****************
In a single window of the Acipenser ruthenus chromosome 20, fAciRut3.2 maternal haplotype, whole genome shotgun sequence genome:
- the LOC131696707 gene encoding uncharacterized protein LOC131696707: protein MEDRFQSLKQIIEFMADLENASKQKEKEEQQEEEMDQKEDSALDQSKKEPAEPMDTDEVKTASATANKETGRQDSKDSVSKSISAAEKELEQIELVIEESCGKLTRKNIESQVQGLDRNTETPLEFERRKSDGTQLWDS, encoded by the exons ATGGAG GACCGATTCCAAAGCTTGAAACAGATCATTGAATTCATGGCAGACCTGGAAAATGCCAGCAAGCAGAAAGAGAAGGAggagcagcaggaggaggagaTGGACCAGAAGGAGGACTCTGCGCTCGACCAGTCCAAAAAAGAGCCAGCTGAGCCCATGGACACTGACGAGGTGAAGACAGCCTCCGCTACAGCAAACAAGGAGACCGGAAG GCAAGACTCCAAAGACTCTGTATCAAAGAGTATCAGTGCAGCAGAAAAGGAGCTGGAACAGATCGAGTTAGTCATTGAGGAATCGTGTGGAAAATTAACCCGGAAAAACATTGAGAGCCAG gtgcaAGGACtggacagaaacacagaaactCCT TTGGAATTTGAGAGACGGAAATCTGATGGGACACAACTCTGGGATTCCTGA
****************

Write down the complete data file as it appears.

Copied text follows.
In a single window of the Acipenser ruthenus chromosome 20, fAciRut3.2 maternal haplotype, whole genome shotgun sequence genome:
- the LOC131696707 gene encoding uncharacterized protein LOC131696707: protein MEDRFQSLKQIIEFMADLENASKQKEKEEQQEEEMDQKEDSALDQSKKEPAEPMDTDEVKTASATANKETGRQDSKDSVSKSISAAEKELEQIELVIEESCGKLTRKNIESQVQGLDRNTETPLEFERRKSDGTQLWDS, encoded by the exons ATGGAG GACCGATTCCAAAGCTTGAAACAGATCATTGAATTCATGGCAGACCTGGAAAATGCCAGCAAGCAGAAAGAGAAGGAggagcagcaggaggaggagaTGGACCAGAAGGAGGACTCTGCGCTCGACCAGTCCAAAAAAGAGCCAGCTGAGCCCATGGACACTGACGAGGTGAAGACAGCCTCCGCTACAGCAAACAAGGAGACCGGAAG GCAAGACTCCAAAGACTCTGTATCAAAGAGTATCAGTGCAGCAGAAAAGGAGCTGGAACAGATCGAGTTAGTCATTGAGGAATCGTGTGGAAAATTAACCCGGAAAAACATTGAGAGCCAG gtgcaAGGACtggacagaaacacagaaactCCT TTGGAATTTGAGAGACGGAAATCTGATGGGACACAACTCTGGGATTCCTGA